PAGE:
Welcome to the Punch (2013)

welcome to the punch

A pulsating score and a dark city open Welcome to the Punch. A beardy James McAvoy is quickly making his way through the blue lit streets of London whilst four men rob a building. As McAvoy reaches the robbery the four men jump on motorcycles and spark a car chase through the empty apocalyptic-esque streets. The men smartly avoid each before the daring and epic cat and mouse car chase ends with McAvoy getting shot and the villain escaping.

Sounds pretty good right? Sadly this is as good Welcome to the Punch gets, as unoriginal and uninspired writing and direction bog down a potentially brilliant thriller.

The premise is fairly simple, Mark Strong’s Jacob Sternwood is a master criminal and one of the most wanted men in Britain. After the robbery gone wrong he escapes to Scandinavia. A significant amount of time passes when he learns that his son has been shot back in London and, as master crims do, he returns to exact revenge. Thus spurring McAvoy’s detective out of his post-shooting funk and into action.

Eran Creevy is the director; for the most part he has been a second unit director that has worked with the likes of Danny Boyle, Woody Allen and Matthew Vaughn. His direction is clean, dark and glossy, lacking any real life or energy. This hurts the film; the world is a dark one, but is counterbalanced by the constant glossy action. The attitudes of cops and gangsters don’t suit the slow-motion bullets and lavish blood sprays. It is Gangster Squad without the cartoonish characters, which makes Welcome to the Punch a strange experience.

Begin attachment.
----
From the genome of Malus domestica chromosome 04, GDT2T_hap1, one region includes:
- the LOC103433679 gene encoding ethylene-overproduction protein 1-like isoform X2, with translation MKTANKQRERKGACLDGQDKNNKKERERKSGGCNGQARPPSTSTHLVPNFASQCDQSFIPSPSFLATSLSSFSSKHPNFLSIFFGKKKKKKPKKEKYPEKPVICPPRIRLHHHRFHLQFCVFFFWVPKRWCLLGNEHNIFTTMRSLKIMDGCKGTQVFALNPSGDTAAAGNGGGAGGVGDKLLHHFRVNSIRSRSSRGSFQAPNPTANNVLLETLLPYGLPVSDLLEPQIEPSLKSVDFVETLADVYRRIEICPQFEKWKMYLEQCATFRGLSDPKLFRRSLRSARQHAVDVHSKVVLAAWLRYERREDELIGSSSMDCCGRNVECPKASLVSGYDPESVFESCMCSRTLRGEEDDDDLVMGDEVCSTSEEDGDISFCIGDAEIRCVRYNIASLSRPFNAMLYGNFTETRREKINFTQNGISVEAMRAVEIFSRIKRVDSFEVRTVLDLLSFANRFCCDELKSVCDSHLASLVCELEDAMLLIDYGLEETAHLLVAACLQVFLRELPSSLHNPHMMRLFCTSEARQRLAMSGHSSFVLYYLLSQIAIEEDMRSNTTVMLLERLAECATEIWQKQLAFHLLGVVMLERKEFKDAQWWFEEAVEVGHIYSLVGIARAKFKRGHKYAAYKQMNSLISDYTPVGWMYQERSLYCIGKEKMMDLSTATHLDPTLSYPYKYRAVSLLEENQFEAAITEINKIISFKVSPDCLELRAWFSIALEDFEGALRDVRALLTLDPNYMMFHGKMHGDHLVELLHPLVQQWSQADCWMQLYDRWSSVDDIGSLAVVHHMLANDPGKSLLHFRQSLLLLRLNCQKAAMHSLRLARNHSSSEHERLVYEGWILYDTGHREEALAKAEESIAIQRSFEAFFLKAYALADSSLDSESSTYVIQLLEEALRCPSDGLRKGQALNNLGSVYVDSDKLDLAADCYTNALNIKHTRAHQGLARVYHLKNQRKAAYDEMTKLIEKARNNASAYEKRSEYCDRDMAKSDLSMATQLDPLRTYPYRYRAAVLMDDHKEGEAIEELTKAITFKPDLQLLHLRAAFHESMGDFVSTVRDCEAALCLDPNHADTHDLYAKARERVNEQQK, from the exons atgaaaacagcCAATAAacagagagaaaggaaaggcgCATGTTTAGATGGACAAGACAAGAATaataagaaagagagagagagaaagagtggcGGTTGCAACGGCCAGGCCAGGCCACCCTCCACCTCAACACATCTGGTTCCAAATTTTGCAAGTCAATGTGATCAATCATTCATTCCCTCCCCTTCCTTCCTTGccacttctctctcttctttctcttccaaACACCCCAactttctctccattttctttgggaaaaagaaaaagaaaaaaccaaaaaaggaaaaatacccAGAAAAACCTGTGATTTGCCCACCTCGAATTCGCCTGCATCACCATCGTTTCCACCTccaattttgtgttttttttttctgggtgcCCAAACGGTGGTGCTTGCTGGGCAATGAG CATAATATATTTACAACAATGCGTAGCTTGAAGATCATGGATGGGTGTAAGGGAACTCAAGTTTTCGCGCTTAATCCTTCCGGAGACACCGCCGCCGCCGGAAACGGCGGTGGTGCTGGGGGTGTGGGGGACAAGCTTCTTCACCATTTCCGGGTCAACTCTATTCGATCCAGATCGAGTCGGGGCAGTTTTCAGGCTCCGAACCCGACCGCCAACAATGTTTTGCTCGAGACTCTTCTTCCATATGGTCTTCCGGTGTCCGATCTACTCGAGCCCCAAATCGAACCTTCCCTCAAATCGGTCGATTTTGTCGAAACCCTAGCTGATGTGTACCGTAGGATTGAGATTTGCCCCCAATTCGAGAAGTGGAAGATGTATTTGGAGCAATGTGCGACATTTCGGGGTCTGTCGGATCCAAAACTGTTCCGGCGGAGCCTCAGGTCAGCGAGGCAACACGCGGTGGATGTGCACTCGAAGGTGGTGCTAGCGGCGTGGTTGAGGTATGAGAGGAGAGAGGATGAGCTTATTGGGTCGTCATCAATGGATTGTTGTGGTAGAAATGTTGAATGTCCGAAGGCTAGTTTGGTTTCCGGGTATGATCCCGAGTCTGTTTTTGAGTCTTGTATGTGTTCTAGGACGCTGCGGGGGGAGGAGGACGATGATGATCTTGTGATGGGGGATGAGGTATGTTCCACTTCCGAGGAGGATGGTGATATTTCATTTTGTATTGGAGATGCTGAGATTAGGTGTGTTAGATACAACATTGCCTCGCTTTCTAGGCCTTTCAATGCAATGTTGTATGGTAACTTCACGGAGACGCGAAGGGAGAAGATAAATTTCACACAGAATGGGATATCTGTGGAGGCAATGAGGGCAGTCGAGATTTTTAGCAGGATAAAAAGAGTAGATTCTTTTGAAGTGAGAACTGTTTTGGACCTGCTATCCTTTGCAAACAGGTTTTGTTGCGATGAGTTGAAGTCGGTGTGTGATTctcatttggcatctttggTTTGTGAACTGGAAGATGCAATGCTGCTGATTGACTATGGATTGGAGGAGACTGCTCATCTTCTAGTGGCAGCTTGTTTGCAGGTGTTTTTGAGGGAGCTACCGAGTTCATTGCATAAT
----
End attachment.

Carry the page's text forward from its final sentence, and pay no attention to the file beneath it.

The cast though do some great work. Mark Strong is becoming Mr. Dependable and seems to be able to make the most out of even the simplest of characters. He fills his criminal with equal amounts of charm and menace, delivering some fantastic lines and serving up some bad-ass action. James McAvoy is also up the task, he is sometimes a bit of wet blanket on screen but he comfortably captures the dark underbelly of his angry detective. Between this, Trance and the upcoming Filth, he looks to be trying to rectify his on-screen persona.

As I said up the top, the writing is unoriginal and uninspired. Creevy has also written the screenplay for the film and it is just as lacking in creativity as his direction. His story has been done to death and is as predictable as they come. But as disinterested in telling an original story, Creevy is even less interested in characterization; instead he invents characters at every turn to help his film flow better. This results in the almost criminal misuse of good actors like Jason Flemyng, Peter Mullan and David Morrissey. Most of who amount to nothing more than a cameo.

Welcome to the Punch wasn’t easy for me to sit through. There are elements that really work; the cast are having the time of their lives and really deliver great work. The action is also quite exciting, with the opening setting a great mood. But the direction is an unfocused mess and the writing is cookie cutter. People may very well find enjoyment here, but for me this felt like a poor Michael Mann imitation.

2.0 out of 5.0

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